4 EXAMPLE v1 Stannic chloride was applied to the exterior surface of freshly formed glass containers as they were continuously being conveyed from the bottle forming machine to the annealing lehr. Dry air was bubbled through the liquid stannic chloride and this air stream, rich in stannic chloride, wasdirected to the transfer belt between the annealing lehr and the forming machine. A metal enclosure was placed over the transfer belt in order to confine the stannic chloride and air mixture in the vicinity of the freshly formed bottles. The temperature of the surface of the glass was about 1100 F., and the stannic chloride was pyrolyzed almost immediately. A clear, transparent coating formed upon the surface of the bottles which was hard, but the bottles could, nevertheless, be scratched by firmly rubbing two containers against each other.
EXAMPLE VII A number of bottles treated according to Example VI were sprayed at the cold end of the lehr with Avitex C. The emulsion was sprayed onto the surface of the glass when the glass surface temperature was about 300 F.
EXAMPLE VIII A number of uncoated bottles were sprayed at the cold end of the lehr with Avitex C. The technique was as above described.
Uncoated bottles, bottles coated with titanium, bottles coated with tin, bottles coated with the emulsions, bottles that were coated with both the titanium and the emulsion and bottles coated with both tin and the emulsion were tested with a scratch test machine to evaluate the effectiveness of the respective coatings. The scratch test machine is designed to abrade the surface of one glass against the surface of a similar bottle. One bottle is fastened securely in the stationary lower set of chucks. The other bottle is fastened in the upper chucks which are positioned so that the axis of the bottles will be at to each other. The test load is applied to the upper bottle which is driven at a constant speed of 2.8 inches per minute in a direction of 45 to the axis of either bottle. The actual rate of scratch propagation on the bottle is then two inches per minute.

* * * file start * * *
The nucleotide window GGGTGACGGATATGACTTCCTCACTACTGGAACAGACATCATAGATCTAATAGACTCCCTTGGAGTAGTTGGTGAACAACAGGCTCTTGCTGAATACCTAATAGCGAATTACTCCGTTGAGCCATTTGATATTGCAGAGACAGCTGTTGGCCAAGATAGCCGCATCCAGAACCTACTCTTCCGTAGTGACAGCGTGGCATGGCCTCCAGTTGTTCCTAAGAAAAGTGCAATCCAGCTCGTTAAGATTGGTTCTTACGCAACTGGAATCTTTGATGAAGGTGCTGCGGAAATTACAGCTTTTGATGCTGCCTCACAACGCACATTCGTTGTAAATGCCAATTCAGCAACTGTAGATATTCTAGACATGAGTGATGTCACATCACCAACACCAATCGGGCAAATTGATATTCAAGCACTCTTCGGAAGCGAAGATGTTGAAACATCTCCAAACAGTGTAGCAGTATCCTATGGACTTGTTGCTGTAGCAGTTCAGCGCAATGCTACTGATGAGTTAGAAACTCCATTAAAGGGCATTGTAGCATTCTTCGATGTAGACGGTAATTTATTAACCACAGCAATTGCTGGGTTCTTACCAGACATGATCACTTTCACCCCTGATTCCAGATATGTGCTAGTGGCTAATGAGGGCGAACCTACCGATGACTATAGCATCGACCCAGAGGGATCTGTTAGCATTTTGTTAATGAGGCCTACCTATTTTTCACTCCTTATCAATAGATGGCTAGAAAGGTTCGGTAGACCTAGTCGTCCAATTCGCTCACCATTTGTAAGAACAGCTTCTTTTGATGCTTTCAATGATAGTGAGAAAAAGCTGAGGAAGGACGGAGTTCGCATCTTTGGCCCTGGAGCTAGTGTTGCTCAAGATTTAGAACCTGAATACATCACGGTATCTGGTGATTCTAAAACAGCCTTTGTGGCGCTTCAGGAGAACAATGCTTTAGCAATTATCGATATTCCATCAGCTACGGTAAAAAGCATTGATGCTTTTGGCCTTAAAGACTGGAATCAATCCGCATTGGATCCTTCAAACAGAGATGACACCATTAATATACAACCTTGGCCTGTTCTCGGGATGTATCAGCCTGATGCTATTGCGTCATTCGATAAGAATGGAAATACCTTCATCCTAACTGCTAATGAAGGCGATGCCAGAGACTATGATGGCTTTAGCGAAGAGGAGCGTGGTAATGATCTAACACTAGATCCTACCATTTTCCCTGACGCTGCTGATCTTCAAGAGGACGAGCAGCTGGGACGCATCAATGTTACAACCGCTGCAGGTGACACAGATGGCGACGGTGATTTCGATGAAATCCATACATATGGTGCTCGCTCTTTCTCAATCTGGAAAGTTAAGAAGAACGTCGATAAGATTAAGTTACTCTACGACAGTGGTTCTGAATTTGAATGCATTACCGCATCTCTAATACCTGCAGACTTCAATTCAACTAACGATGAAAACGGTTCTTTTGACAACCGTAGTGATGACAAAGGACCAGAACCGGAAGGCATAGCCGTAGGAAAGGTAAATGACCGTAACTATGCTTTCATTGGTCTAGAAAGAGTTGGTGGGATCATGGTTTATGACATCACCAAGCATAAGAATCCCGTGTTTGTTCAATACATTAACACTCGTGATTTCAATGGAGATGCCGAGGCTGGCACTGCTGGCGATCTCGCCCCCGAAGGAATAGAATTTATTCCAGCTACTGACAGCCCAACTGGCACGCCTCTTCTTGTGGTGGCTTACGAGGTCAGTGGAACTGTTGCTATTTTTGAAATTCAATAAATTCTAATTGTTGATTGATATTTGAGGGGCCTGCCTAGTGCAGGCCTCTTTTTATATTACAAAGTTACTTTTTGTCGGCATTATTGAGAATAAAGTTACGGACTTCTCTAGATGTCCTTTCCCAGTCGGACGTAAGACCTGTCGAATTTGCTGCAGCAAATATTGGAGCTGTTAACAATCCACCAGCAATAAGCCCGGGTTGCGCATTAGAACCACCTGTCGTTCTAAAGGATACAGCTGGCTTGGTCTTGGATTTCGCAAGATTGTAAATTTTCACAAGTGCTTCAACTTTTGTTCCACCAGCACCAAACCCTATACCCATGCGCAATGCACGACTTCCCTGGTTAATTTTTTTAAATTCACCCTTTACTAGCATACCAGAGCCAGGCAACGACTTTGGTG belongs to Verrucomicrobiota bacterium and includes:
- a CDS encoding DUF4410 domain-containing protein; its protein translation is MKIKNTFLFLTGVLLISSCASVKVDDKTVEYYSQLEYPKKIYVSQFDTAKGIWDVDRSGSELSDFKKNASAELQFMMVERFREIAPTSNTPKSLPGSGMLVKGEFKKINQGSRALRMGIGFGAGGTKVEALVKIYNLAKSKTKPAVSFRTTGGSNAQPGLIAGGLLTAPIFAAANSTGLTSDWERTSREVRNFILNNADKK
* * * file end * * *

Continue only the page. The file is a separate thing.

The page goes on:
By this design, a fresh surface of one bottle is always contacted with a fresh surface of the other. Since the base of each bottle extends in the direction of motion, the scratch is propagated from the shoulder to the base. This permits the detection of poor scratch protection in a particular section of the ware since identical sections of each bottle are contacted.
The force exerted by the second bottle is known, measured force, and after each pass, the bottles are examined for scratches. The force, or load, in pounds was measured with respect to the scratch resistance of the dry bottles, of bottles which were wetted with water, that is, the test machine can be filled with water and the scratch evaluation performed with the contacting surfaces submerged. These test results are reported as wet scratch protection. The scratch protection was also measured with bottles which had been subjected to a caustic wash comprising a 5% NaOH aqueous solution at a temperature of F. for a period of one-half hour.
Another property that has been measured to demonstrate the characteristics of the instant invention is lubricity. Lubricity is measured by determining the angle at which the top bottle in a pyramid of three bottles on their sides will start to slide when the support is tilted. What is measured is the starting friction or the angle of repose. The tangent of the angle of repose is the coefficient of friction when motion is impending, which value is inversely related to the lubricity of the glass surface. Untreated bottles will reach an angle of 35 to 40 before sliding. A good lubricious surface will permit a dry bottle to slide at 6 to 8. Bottles are run dry and wet, before and after caustic. The results of these tests are presented below.